In Escherichia coli, elongation factor G (EF-G), a key protein in translational elongation, is particularly susceptible to oxidation. We demonstrated previously that EF-G is inactivated upon formation of an intramolecular disulphide bond. However, the details of the mechanism by which the oxidation of EF-G inhibits the function of EF-G on the ribosome remain to be elucidated. When we oxidized EF-G with hydrogen peroxide, neither the insertion of EF-G into the ribosome nor single-cycle translocation activity in vitro was affected. However, the GTPase activity and the dissociation of EF-G from the ribosome were suppressed when EF-G was oxidized. The synthesis of longer peptides was suppressed to a greater extent than that of a shorter peptide when EF-G was oxidized. Thus, the formation of the disulphide bond in EF-G might interfere with the hydrolysis of GTP that is coupled with dissociation of EF-G from the ribosome and might thereby retard the turnover of EF-G within the translational machinery. When we added thioredoxin to the suppressed translation system that included oxidized EF-G, translational activity was almost immediately restored. We propose that oxidation of EF-G might provide a regulatory mechanism for transient and reversible suppression of translation in E. coli under oxidative stress.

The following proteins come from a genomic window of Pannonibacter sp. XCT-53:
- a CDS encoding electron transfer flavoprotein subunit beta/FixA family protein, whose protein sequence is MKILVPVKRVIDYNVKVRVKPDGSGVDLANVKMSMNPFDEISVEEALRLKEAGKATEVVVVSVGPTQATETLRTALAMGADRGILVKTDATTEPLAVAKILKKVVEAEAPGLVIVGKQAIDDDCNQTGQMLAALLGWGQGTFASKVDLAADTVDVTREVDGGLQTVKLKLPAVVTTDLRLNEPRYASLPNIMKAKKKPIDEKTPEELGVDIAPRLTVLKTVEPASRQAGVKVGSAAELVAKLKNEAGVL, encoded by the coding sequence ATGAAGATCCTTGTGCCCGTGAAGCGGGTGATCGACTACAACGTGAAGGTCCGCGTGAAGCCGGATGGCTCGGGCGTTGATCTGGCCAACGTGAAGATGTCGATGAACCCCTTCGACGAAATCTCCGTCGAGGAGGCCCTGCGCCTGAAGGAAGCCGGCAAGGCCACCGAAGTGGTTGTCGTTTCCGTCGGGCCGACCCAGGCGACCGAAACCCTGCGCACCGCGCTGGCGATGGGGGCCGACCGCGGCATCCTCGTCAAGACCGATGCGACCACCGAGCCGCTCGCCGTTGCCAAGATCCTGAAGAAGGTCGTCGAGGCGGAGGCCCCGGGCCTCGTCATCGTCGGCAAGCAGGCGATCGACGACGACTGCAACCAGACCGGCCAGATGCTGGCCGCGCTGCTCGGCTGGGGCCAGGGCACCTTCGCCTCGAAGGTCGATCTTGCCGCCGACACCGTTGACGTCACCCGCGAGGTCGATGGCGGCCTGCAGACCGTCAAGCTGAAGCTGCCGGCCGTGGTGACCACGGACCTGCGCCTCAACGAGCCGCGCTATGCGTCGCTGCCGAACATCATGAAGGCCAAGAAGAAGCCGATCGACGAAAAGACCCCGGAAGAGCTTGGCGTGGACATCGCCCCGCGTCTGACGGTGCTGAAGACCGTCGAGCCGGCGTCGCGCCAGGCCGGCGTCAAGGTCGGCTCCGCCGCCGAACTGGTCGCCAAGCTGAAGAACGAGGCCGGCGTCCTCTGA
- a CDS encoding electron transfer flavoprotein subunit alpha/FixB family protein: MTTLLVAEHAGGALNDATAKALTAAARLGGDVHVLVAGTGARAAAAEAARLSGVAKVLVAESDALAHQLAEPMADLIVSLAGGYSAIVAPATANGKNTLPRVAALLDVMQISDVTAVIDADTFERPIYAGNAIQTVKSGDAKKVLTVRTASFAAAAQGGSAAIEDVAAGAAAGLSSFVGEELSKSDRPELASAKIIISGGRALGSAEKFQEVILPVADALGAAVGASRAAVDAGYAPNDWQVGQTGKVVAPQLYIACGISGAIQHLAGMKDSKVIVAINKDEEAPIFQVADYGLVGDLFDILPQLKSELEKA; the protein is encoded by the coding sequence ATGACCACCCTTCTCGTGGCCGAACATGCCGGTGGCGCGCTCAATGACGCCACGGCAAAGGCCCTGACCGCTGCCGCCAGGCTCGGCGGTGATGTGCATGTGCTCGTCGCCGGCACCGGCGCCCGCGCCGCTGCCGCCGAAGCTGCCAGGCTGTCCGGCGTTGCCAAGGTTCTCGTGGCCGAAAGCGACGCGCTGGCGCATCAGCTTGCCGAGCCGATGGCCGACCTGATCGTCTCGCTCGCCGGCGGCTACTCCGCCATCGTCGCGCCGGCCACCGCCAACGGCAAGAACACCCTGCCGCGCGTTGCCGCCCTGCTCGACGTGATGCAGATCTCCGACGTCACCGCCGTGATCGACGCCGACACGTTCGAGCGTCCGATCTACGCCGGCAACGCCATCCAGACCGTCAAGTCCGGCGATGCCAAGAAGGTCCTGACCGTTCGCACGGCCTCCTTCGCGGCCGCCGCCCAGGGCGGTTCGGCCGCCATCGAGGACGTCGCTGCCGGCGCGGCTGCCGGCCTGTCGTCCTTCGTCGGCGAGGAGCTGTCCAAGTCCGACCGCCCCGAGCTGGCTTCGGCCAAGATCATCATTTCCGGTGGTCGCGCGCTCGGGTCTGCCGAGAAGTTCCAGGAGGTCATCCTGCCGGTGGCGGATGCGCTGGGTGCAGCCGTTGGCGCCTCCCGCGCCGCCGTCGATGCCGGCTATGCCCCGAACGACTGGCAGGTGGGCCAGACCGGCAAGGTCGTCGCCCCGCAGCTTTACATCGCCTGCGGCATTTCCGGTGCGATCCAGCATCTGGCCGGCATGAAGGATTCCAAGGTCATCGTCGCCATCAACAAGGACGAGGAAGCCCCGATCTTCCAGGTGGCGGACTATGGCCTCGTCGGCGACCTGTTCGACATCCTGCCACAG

ASJC Scopus subject areas
- Molecular Biology